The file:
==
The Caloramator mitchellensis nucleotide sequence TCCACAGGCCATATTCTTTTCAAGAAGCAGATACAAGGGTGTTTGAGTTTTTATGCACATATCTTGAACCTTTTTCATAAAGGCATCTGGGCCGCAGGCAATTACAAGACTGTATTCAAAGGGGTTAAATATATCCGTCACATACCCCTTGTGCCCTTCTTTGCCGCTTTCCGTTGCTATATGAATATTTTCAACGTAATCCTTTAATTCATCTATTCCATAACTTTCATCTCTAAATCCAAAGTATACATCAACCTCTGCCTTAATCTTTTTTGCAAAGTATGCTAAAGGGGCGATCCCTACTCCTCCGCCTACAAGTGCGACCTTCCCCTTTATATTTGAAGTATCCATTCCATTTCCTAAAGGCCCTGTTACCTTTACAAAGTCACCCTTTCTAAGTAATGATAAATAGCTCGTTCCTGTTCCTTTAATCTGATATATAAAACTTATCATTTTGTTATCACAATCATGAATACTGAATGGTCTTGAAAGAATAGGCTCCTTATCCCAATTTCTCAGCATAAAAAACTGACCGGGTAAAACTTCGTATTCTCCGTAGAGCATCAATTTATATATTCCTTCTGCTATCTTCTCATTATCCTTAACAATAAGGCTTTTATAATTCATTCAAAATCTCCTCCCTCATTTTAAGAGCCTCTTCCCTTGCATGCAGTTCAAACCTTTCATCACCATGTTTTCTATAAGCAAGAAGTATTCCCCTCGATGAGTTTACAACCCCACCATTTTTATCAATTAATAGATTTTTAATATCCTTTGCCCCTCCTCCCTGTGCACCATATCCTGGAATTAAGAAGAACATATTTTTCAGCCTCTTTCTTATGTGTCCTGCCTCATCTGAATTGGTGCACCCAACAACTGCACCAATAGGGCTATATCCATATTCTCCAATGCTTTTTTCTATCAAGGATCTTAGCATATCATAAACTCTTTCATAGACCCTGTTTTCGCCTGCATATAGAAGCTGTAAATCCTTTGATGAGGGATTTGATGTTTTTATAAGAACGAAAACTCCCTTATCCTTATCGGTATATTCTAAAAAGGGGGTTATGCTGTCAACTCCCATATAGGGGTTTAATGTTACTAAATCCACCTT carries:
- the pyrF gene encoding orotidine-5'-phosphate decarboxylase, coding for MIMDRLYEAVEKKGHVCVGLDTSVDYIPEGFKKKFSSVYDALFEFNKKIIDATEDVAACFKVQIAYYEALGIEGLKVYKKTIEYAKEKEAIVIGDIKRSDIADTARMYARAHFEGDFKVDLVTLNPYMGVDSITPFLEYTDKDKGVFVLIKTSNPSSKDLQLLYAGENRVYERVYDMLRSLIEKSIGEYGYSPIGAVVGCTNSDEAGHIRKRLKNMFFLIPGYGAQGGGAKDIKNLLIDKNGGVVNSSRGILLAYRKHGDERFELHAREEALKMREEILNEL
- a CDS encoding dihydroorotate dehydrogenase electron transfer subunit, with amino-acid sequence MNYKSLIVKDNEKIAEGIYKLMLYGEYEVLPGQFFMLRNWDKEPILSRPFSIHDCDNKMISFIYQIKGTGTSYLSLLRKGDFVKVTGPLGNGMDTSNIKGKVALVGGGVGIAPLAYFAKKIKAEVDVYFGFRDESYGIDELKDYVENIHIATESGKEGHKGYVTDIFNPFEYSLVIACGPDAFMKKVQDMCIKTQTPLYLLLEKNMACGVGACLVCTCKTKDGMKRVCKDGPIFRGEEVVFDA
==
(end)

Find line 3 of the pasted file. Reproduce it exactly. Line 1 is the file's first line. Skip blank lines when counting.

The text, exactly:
- a CDS encoding dihydroorotate dehydrogenase electron transfer subunit, with amino-acid sequence MNYKSLIVKDNEKIAEGIYKLMLYGEYEVLPGQFFMLRNWDKEPILSRPFSIHDCDNKMISFIYQIKGTGTSYLSLLRKGDFVKVTGPLGNGMDTSNIKGKVALVGGGVGIAPLAYFAKKIKAEVDVYFGFRDESYGIDELKDYVENIHIATESGKEGHKGYVTDIFNPFEYSLVIACGPDAFMKKVQDMCIKTQTPLYLLLEKNMACGVGACLVCTCKTKDGMKRVCKDGPIFRGEEVVFDA